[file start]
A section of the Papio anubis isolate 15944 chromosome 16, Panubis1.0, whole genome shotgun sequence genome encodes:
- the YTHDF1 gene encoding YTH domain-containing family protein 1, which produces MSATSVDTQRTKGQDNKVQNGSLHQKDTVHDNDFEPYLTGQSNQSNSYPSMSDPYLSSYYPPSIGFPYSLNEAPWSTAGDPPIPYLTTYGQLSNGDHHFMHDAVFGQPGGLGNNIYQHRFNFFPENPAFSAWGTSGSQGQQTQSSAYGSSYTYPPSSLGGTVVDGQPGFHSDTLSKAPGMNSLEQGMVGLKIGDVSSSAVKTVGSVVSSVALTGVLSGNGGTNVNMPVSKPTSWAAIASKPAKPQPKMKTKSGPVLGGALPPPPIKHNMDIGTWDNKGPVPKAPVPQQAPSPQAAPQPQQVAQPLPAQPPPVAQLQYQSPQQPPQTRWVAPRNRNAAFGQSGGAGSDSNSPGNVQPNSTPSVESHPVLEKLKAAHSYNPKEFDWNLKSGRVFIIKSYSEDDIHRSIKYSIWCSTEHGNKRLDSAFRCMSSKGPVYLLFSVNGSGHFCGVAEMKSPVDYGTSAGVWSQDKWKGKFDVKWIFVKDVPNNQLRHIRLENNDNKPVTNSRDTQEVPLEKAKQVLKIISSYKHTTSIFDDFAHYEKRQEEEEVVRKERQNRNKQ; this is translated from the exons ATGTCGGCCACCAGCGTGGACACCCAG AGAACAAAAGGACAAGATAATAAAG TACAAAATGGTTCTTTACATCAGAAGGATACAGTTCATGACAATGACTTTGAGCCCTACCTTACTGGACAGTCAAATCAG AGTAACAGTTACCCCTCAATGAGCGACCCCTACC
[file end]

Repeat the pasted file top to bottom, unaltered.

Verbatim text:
A section of the Papio anubis isolate 15944 chromosome 16, Panubis1.0, whole genome shotgun sequence genome encodes:
- the YTHDF1 gene encoding YTH domain-containing family protein 1, which produces MSATSVDTQRTKGQDNKVQNGSLHQKDTVHDNDFEPYLTGQSNQSNSYPSMSDPYLSSYYPPSIGFPYSLNEAPWSTAGDPPIPYLTTYGQLSNGDHHFMHDAVFGQPGGLGNNIYQHRFNFFPENPAFSAWGTSGSQGQQTQSSAYGSSYTYPPSSLGGTVVDGQPGFHSDTLSKAPGMNSLEQGMVGLKIGDVSSSAVKTVGSVVSSVALTGVLSGNGGTNVNMPVSKPTSWAAIASKPAKPQPKMKTKSGPVLGGALPPPPIKHNMDIGTWDNKGPVPKAPVPQQAPSPQAAPQPQQVAQPLPAQPPPVAQLQYQSPQQPPQTRWVAPRNRNAAFGQSGGAGSDSNSPGNVQPNSTPSVESHPVLEKLKAAHSYNPKEFDWNLKSGRVFIIKSYSEDDIHRSIKYSIWCSTEHGNKRLDSAFRCMSSKGPVYLLFSVNGSGHFCGVAEMKSPVDYGTSAGVWSQDKWKGKFDVKWIFVKDVPNNQLRHIRLENNDNKPVTNSRDTQEVPLEKAKQVLKIISSYKHTTSIFDDFAHYEKRQEEEEVVRKERQNRNKQ; this is translated from the exons ATGTCGGCCACCAGCGTGGACACCCAG AGAACAAAAGGACAAGATAATAAAG TACAAAATGGTTCTTTACATCAGAAGGATACAGTTCATGACAATGACTTTGAGCCCTACCTTACTGGACAGTCAAATCAG AGTAACAGTTACCCCTCAATGAGCGACCCCTACC